An analysis of QOL data showed that a majority of patients met criteria for minimally important improvement in prostate cancer (80.6%), FACT-P total (64.5%), functional well-being (61.3%), trial outcome index (59.9%), physical well-being (58.9%), FACT-G (58.9%), and emotional well-being (54.8%).
Data on bone scans and ALP suggested addi¬tional benefits of the treatment. Investigators found that 19 of 31 (61%) of patients had improve¬ment in bone lesions, and 35% had stable bone lesions, leaving 1 patient with worsening bone scans. ALP response data showed 21 patients had reductions in serum ALP, 8 had increased ALP that was still within normal limits, and two pa-tients had increased ALP levels that exceeded normal limits.
Sixteen of 36 patients reduced their pain medi¬cation use. No patient required additional antican¬cer therapy, and no SREs occurred in any patient. Performance status remained stable throughout.
The safety analysis showed that 30 of 36 pa¬tients reported 186 adverse events (AEs), which were grade 1/2 severity in all but 7 cases. The most frequent treatment-related AEs were diar¬rhea (19.4%), nausea (19.4%), and fatigue (16.7%). Six serious AEs occurred, 1 of which (abdomi¬nal pain) led to withdrawal from the study. One patient died, but the death was not considered treatment related.
Using Video-Based CBT to Ease Cognitive Dysfunction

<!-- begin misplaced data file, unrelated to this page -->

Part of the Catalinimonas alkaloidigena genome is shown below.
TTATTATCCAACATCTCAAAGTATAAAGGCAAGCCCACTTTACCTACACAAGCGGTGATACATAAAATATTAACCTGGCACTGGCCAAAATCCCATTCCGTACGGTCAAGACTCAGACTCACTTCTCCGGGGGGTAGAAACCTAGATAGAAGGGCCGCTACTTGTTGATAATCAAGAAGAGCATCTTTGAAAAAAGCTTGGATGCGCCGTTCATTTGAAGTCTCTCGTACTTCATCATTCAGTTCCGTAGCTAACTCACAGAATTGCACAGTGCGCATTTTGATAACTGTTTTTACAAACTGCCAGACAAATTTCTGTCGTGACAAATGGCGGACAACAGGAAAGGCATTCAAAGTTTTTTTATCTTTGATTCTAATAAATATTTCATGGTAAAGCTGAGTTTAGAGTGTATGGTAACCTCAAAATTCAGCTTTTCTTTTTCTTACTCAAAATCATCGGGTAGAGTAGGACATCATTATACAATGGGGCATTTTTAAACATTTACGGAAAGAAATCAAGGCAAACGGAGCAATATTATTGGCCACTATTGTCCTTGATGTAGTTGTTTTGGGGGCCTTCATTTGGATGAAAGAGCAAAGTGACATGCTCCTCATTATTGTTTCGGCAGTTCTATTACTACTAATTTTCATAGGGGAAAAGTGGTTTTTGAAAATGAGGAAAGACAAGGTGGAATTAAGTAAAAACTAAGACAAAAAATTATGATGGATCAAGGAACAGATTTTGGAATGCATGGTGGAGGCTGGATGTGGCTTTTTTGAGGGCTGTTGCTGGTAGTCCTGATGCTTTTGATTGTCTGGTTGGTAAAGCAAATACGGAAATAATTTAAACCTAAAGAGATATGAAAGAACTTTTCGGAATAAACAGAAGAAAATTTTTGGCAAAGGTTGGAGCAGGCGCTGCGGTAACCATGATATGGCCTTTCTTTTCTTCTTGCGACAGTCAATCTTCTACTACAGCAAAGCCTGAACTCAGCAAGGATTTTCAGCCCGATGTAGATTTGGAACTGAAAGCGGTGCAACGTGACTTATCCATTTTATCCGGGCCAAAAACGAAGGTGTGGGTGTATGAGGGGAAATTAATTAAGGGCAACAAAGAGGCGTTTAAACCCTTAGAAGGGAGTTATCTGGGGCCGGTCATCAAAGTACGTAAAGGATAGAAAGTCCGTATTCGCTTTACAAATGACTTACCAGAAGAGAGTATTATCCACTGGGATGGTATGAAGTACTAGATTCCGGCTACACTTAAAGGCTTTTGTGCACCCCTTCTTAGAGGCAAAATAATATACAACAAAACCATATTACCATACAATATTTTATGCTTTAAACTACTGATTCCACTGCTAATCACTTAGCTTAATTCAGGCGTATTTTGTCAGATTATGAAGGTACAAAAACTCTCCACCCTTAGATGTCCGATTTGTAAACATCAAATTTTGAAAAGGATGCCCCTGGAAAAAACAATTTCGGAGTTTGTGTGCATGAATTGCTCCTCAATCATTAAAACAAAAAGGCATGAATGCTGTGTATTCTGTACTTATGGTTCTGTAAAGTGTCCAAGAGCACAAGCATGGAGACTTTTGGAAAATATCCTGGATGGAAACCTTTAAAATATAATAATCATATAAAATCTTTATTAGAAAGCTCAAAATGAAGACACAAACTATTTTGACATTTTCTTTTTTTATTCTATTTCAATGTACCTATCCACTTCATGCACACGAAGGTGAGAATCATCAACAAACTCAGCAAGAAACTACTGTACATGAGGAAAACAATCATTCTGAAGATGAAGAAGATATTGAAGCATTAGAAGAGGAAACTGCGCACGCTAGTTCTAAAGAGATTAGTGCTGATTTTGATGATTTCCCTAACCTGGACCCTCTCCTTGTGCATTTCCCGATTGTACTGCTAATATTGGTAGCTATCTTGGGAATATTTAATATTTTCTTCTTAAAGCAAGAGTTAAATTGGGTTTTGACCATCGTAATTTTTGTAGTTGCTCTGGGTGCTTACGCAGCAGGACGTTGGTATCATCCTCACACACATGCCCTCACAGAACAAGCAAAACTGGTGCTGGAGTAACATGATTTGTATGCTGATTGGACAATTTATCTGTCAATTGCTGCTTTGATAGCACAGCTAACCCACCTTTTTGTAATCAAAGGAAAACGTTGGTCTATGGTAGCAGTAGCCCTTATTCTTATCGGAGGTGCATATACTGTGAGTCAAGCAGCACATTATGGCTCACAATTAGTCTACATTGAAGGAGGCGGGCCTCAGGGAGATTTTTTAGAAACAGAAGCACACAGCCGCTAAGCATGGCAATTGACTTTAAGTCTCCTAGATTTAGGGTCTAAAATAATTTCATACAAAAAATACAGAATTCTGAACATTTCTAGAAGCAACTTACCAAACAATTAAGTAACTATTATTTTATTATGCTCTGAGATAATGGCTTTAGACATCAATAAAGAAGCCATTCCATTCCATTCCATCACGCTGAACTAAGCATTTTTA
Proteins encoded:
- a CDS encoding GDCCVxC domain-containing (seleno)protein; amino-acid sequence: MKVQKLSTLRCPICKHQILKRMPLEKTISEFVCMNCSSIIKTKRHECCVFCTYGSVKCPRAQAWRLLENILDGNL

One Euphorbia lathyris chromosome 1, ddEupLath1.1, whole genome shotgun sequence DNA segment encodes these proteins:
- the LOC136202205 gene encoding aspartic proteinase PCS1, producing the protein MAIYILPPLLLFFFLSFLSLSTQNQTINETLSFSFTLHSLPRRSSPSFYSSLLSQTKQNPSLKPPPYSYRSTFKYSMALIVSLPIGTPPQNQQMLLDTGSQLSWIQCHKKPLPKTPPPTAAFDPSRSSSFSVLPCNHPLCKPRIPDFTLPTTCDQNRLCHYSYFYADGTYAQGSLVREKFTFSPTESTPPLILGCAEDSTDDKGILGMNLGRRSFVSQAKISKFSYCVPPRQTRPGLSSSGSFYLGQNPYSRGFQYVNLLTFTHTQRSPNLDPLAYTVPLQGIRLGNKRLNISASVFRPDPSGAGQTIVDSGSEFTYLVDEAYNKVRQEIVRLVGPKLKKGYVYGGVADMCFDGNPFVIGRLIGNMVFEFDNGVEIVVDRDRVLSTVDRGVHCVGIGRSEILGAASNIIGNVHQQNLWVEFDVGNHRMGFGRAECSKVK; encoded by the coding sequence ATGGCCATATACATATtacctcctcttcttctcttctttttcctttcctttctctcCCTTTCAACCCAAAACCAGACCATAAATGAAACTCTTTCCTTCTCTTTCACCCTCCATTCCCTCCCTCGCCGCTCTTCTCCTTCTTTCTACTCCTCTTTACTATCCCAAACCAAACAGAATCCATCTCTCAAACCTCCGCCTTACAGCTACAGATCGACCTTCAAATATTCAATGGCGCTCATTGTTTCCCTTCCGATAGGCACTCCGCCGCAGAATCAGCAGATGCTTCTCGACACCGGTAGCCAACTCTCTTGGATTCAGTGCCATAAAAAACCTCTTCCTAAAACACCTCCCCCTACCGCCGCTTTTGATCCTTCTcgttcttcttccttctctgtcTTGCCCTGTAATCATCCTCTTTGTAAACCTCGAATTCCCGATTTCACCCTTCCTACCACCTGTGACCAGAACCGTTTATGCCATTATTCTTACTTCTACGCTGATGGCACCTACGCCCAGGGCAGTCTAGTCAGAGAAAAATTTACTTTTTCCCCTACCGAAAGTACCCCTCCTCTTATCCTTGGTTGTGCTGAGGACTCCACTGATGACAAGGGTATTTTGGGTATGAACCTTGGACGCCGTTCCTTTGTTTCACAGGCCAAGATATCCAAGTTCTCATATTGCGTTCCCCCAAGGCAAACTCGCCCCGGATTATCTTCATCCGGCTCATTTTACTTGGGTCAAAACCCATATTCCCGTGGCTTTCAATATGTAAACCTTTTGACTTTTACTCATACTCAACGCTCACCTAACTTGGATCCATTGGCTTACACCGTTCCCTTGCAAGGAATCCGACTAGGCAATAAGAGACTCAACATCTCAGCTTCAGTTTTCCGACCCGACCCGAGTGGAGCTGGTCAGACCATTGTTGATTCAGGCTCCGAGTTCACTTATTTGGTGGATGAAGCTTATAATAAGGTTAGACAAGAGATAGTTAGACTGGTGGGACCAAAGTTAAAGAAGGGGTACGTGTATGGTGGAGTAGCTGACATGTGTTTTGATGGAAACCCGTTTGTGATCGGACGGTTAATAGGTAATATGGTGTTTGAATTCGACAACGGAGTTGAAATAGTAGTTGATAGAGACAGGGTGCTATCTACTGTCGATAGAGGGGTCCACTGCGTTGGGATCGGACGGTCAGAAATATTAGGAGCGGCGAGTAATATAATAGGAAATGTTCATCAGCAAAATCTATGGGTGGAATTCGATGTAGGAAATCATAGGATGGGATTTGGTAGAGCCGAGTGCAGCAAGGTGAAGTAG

Andrew J. Roth
Research suggests that 25% to 40% of individuals receiving chemotherapy experience persistent mild to moder¬ate cognitive changes, and a study of breast cancer survivors suggests that a new type of psychotherapy delivered by videoconference may help reduce these effects, often referred to as “chemobrain” (Cancer. 2016;122(11):1782-1791).
The objective of the 4-part novel therapy explored in this study, Memory and Attention Adaptation Training (MAAT), is to “optimize be¬havioral, cognitive and emotional adaptation” to living with chemobrain, according to the authors.
The study involved 35 Caucasian female breast cancer survivors who met the following in¬clusion criteria: a diagnosis of stage I-IIIa breast cancer; treatment involving adjuvant chemotherapy; were 6 months out from treatment and cur¬rently disease free. Participants also had to have reported cognitive problems attributed to chemotherapy. Twenty-two women were randomized to MAAT and 13 to supportive talk therapy, which also was delivered via videoconference. Survivors on both arms of the study received therapy for 8 weekly visits of 30 to 45 minutes each.